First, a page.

We might imagine that at some time in the distant past our forebears could signify, say, rocks only by pointing at individual ones. But then there emerged the general notion of “rock”, captured by a word for “rock”. And once again this is a story of observers and equivalences. When we look at a rock, it presumably produces all sorts of detailed patterns of neuron firings in our brains, different for each particular rock. But somehow—presumably essentially through evolution to an attractor in the neural net in our brains—we equivalence all these patterns to extract our “inner impression” of the “concept of a rock”.

In the typical tradition of quantitative science we tend to be interested in doing measurements that lead to things like numerical results. But in representing the world using language we tend to be interested instead in creating symbolic structures that involve collections of discrete words embedded in a grammatical framework. Such linguistic descriptions don’t capture every detail; in a typical observer kind of way they broadly equivalence many things—and in a sense reduce the complexity of the world to a description in terms of a limited number of discrete words and linguistic forms.

Within any given person’s brain there’ll be “thoughts” defined by patterns of neuron firings. And the crucial role of language is to provide a way to robustly “package up” those thoughts, and for example represent them with discrete words, so they can be communicated to another person—and unpacked in that person’s brain to produce neuron firings that reproduce what amount to those same thoughts.

When we’re dealing with something like a numerical measurement we might imagine that it could have some kind of absolute interpretation. But words are much more obviously an “arbitrary basis” for communication. We could pick a different specific word (say from a different human language) but still “communicate the same thing”. All that’s required is that everyone who’s using the word agrees on its meaning. And presumably that normally happens because of shared “social” history between people who use a given word.

It’s worth pointing out that for this to work there has to be a certain separation of scales. The collective impression of the meaning of a word may change over time, but that change has to be slow compared to the rate at which the word is used in actual communication. In effect, the meaning of a word—as we humans might understand it—emerges from the aggregation of many individual uses.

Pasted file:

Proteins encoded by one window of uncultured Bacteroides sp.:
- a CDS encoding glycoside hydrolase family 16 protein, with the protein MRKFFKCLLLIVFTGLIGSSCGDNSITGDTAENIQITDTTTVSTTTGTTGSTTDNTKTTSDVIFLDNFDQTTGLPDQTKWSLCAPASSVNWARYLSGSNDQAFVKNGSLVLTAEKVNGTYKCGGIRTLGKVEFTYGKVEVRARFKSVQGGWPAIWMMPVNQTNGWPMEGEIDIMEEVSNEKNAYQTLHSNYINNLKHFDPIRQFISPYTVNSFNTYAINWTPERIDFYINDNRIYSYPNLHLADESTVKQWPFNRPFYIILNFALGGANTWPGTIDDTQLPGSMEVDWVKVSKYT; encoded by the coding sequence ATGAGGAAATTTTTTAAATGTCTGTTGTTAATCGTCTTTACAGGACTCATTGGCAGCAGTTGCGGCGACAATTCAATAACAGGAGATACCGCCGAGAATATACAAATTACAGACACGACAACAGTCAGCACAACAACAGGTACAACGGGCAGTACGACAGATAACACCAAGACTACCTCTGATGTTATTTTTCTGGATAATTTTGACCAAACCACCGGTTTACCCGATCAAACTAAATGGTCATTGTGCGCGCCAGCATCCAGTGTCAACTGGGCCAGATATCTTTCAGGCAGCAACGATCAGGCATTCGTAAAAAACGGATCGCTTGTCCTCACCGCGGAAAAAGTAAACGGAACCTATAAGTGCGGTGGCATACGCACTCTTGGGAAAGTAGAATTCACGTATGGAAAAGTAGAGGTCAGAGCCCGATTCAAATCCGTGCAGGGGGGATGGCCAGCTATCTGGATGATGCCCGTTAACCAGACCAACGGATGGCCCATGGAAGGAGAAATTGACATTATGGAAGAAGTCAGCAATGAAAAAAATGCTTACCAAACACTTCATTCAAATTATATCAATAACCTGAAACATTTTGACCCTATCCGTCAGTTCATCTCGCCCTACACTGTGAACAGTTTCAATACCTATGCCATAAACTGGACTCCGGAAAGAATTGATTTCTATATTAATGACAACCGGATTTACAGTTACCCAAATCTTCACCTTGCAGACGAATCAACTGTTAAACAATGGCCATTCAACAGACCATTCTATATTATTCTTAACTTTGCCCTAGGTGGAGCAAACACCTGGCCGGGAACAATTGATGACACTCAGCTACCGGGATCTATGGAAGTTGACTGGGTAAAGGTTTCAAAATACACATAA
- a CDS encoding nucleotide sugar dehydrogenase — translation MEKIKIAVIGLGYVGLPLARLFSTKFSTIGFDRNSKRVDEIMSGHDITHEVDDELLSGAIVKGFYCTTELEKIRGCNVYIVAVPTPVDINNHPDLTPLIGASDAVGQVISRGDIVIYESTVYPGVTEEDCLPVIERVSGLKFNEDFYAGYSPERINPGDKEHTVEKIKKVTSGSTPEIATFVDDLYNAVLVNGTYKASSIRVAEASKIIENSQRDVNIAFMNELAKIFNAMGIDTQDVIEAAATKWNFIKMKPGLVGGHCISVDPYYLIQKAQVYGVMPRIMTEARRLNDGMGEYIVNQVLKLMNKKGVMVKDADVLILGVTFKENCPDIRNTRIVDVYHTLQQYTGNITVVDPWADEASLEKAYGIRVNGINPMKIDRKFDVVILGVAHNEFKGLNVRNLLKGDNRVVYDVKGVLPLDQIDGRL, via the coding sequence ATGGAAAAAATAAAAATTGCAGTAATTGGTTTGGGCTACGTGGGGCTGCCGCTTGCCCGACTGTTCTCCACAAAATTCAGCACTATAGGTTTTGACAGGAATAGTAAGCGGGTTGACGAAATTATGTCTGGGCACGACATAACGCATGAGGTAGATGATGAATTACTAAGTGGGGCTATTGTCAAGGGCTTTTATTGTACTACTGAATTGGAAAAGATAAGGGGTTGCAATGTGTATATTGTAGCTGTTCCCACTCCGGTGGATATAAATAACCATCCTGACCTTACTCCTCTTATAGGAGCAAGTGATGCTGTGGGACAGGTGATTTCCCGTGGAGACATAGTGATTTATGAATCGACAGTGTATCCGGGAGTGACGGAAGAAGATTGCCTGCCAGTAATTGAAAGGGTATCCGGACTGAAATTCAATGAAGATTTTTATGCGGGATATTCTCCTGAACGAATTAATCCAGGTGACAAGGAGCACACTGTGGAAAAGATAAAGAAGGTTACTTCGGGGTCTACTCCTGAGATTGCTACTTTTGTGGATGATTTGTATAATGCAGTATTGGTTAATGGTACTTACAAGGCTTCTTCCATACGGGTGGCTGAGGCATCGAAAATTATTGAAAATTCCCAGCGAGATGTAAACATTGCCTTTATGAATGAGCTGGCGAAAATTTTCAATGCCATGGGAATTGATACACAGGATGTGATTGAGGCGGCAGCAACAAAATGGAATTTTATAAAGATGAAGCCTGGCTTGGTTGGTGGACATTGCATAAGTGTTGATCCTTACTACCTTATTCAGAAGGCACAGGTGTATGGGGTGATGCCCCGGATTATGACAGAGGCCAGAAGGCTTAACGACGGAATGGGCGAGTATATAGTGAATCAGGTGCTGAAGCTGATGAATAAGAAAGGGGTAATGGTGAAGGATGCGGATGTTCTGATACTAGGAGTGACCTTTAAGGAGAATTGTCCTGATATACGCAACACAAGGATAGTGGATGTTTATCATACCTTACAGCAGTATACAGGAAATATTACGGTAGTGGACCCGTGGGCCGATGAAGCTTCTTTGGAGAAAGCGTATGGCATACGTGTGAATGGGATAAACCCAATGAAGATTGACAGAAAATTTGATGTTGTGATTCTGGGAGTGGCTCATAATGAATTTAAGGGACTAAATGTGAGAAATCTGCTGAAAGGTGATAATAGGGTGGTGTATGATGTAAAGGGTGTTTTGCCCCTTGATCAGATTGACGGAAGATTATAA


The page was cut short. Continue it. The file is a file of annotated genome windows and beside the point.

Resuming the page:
In the abstract, there might not be any reason to think that there’d be a way to “understand words consistently”. But it’s a story very much like what we’ve encountered in both physics and mathematics. Even though there are lots of complicated individual details “underneath”, we as observers manage to pick out features that are “simple enough for us to understand”. In the case of molecules in a gas that might be the overall pressure of the gas. And in the case of words it’s a stable notion of “meaning”.

Put another way, the possibility of language is another example of observer theory at work. Inside our brains there are all sorts of complicated neuron firings. But somehow these can be “packaged up” into things like words that form “human-level narratives”.

There’s a certain complicated feedback loop between the world as we experience it and the words we use to describe it. We invent words for things that we commonly encounter (“chair”, “table”, …). Yet once we have a word for something we’re more able to form thoughts about it, or communicate about it. And that in turn makes us more likely to put instances of it in our environment. In other words, we tend to build our environment so that the way we have of making narratives about it works well—or, in effect, so our inner description of it can be as simple as possible, and it can be as predictable to us as possible.

We can view our experience of physics and of mathematics as being the result of us acting as physical observers and mathematical observers. Now we’re viewing our experience of the “conceptual universe” as being the result of us acting as “conceptual observers”. But what’s crucial is that in all these cases, we have the same intrinsic features as observers: computational boundedness and a belief in persistence. The computational boundedness is what makes us equivalence things to the point where we can have symbolic descriptions of the world, for example in terms of words. And the belief in persistence is what lets those words have persistent meanings.

And actually these ideas extend beyond just language—to paradigms, and general ways of thinking about things. When we define a word we’re in effect defining an abstraction for a class of things. And paradigms are somehow a generalization of this: ways of taking lots of specifics and coming up with a uniform framework for them. And when we do this, we’re in effect making a classic observer theory move—and equivalencing lots of different things to produce an “internal impression” that’s “simple enough” to fit in our finite minds.

## In the End It’s All Just the Ruliad

Our tendency as observers is always to believe that we can separate our “inner experience” from what’s going on in the “outside world”. But in the end everything is just part of the ruliad. And at the level of the ruliad we as observers are ultimately “made of the same stuff” as everything else.